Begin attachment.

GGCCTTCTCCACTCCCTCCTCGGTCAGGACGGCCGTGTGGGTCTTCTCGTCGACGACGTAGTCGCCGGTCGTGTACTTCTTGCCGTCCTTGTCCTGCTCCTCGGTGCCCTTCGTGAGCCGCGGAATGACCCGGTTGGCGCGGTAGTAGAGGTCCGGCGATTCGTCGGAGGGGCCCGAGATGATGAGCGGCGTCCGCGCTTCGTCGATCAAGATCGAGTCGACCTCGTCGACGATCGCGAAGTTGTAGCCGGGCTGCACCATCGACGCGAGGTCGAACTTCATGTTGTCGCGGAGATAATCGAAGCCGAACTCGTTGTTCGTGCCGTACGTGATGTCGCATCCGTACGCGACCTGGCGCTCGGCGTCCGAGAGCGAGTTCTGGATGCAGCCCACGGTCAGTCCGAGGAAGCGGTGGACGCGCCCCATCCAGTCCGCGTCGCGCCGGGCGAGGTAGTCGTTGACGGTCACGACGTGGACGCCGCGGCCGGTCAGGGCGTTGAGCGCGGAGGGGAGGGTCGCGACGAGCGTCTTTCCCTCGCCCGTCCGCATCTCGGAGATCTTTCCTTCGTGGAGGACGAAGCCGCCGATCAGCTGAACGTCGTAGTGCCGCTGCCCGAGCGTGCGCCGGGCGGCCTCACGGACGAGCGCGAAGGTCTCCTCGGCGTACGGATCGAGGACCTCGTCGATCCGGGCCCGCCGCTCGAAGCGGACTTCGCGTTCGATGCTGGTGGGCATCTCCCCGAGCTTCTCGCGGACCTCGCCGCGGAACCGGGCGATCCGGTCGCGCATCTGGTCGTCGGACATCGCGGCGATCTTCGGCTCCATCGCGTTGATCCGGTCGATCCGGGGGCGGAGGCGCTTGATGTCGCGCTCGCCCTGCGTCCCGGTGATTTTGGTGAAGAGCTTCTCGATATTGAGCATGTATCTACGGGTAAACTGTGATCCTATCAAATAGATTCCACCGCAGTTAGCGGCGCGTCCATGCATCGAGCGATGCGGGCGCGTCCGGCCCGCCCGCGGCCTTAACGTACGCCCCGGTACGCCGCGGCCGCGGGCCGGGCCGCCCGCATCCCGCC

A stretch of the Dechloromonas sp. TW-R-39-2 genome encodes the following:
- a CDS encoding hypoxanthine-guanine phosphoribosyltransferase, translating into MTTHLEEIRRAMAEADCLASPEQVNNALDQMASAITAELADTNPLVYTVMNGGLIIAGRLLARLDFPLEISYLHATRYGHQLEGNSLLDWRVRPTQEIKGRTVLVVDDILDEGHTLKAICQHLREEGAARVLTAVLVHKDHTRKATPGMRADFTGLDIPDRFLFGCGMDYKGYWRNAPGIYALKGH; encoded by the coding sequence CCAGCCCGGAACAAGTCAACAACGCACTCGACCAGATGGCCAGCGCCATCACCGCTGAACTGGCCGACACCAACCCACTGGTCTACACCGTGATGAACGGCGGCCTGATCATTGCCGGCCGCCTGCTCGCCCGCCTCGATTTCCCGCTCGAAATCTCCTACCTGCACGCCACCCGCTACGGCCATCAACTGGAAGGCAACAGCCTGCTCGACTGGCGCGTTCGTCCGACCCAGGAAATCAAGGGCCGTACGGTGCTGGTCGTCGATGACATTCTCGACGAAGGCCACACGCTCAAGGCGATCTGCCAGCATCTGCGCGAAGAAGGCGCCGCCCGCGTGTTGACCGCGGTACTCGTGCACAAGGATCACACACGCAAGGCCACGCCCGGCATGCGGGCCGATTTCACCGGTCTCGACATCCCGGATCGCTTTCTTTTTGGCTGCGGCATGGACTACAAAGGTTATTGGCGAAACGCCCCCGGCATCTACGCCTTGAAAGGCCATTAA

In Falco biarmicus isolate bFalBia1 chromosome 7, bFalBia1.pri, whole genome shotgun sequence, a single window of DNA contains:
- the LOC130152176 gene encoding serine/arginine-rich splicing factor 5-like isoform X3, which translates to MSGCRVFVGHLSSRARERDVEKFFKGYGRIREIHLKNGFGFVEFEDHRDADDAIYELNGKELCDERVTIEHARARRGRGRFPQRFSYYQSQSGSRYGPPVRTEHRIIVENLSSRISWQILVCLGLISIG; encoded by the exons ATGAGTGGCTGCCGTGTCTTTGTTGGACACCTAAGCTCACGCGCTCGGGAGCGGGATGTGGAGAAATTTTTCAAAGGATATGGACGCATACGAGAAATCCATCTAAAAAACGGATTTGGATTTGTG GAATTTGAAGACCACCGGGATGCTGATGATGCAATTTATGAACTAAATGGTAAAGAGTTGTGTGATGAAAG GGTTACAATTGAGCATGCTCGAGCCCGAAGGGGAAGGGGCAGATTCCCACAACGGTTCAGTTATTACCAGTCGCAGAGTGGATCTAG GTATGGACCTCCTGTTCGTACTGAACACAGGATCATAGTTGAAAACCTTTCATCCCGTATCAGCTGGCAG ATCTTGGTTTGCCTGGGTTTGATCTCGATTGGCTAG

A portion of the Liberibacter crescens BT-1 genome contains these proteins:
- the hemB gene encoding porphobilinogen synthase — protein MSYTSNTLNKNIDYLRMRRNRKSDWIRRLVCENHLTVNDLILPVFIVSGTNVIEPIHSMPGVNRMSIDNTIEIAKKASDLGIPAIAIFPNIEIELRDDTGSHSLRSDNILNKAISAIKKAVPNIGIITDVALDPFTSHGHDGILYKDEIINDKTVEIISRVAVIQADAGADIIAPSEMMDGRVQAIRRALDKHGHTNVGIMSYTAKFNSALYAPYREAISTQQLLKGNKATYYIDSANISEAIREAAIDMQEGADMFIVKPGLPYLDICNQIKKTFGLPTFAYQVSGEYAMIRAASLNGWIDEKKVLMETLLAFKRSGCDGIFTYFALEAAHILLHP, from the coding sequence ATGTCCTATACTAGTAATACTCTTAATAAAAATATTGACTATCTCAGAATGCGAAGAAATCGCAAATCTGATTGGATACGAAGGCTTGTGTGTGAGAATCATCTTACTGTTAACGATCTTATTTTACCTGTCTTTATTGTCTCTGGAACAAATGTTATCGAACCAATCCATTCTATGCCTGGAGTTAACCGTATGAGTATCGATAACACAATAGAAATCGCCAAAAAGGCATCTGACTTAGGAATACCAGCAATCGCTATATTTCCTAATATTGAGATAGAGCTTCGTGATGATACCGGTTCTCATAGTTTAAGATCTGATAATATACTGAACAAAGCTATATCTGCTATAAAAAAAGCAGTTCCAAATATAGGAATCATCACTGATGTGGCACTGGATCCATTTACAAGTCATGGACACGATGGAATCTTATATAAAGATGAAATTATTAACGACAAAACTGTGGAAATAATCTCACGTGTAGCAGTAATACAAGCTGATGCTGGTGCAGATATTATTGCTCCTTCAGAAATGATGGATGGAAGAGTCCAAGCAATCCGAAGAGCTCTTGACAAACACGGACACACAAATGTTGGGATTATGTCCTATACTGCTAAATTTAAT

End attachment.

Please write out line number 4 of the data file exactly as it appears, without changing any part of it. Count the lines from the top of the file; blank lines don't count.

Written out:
In Falco biarmicus isolate bFalBia1 chromosome 7, bFalBia1.pri, whole genome shotgun sequence, a single window of DNA contains: